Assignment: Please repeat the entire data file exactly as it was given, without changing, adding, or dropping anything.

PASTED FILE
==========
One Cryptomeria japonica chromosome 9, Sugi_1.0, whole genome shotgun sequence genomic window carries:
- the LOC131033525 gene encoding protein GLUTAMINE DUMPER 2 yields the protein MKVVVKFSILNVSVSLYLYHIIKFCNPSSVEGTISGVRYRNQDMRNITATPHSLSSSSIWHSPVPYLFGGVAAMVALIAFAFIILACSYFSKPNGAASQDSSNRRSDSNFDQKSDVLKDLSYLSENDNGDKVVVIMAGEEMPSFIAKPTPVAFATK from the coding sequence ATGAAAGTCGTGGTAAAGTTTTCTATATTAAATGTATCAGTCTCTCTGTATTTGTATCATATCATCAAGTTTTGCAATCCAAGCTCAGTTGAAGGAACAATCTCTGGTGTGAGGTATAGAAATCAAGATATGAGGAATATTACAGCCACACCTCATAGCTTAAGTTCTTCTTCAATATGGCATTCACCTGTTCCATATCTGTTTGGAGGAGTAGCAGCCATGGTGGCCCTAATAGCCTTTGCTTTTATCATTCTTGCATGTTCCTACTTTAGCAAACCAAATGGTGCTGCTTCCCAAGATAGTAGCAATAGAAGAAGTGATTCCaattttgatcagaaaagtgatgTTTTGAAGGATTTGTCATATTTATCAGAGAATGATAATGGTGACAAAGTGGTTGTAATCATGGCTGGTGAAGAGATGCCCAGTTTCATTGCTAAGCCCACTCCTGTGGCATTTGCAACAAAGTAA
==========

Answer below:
One Cryptomeria japonica chromosome 9, Sugi_1.0, whole genome shotgun sequence genomic window carries:
- the LOC131033525 gene encoding protein GLUTAMINE DUMPER 2 yields the protein MKVVVKFSILNVSVSLYLYHIIKFCNPSSVEGTISGVRYRNQDMRNITATPHSLSSSSIWHSPVPYLFGGVAAMVALIAFAFIILACSYFSKPNGAASQDSSNRRSDSNFDQKSDVLKDLSYLSENDNGDKVVVIMAGEEMPSFIAKPTPVAFATK from the coding sequence ATGAAAGTCGTGGTAAAGTTTTCTATATTAAATGTATCAGTCTCTCTGTATTTGTATCATATCATCAAGTTTTGCAATCCAAGCTCAGTTGAAGGAACAATCTCTGGTGTGAGGTATAGAAATCAAGATATGAGGAATATTACAGCCACACCTCATAGCTTAAGTTCTTCTTCAATATGGCATTCACCTGTTCCATATCTGTTTGGAGGAGTAGCAGCCATGGTGGCCCTAATAGCCTTTGCTTTTATCATTCTTGCATGTTCCTACTTTAGCAAACCAAATGGTGCTGCTTCCCAAGATAGTAGCAATAGAAGAAGTGATTCCaattttgatcagaaaagtgatgTTTTGAAGGATTTGTCATATTTATCAGAGAATGATAATGGTGACAAAGTGGTTGTAATCATGGCTGGTGAAGAGATGCCCAGTTTCATTGCTAAGCCCACTCCTGTGGCATTTGCAACAAAGTAA